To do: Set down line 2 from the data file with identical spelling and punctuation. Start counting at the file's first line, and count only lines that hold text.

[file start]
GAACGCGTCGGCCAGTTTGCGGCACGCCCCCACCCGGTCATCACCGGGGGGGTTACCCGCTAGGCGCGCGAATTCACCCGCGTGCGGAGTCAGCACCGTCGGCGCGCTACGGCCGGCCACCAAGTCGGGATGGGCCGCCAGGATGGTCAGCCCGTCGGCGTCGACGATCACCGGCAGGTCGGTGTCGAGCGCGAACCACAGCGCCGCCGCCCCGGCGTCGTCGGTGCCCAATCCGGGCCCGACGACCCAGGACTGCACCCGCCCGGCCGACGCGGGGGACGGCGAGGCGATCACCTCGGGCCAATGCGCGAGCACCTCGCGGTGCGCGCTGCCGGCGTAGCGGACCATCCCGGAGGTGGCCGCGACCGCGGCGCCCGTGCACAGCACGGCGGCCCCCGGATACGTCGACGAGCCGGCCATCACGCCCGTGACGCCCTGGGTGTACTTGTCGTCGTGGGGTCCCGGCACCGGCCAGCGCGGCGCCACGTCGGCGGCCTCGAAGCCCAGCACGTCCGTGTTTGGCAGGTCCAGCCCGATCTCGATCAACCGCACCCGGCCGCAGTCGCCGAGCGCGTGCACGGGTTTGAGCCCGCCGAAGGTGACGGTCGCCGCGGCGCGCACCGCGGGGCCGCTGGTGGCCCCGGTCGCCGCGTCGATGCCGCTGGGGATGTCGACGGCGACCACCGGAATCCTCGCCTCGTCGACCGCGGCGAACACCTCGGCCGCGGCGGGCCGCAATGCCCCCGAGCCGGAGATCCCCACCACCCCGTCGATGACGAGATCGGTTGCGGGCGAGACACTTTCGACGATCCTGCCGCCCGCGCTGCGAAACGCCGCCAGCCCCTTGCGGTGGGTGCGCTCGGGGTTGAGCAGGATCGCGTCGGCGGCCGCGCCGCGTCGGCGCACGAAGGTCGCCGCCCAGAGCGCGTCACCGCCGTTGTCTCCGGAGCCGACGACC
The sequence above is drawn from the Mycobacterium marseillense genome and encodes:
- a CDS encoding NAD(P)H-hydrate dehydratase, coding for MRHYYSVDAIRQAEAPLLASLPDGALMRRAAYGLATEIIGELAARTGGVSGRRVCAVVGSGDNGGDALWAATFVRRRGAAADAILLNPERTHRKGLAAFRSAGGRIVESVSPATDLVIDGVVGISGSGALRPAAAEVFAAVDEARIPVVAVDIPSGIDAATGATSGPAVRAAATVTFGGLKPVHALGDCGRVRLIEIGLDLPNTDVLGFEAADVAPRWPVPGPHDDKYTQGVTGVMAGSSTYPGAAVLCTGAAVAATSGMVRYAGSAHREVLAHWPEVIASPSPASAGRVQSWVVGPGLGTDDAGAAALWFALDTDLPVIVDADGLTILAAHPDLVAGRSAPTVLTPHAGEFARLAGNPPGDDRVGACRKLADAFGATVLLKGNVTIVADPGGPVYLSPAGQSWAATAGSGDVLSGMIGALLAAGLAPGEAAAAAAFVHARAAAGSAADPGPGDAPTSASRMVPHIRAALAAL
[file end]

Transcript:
The sequence above is drawn from the Mycobacterium marseillense genome and encodes: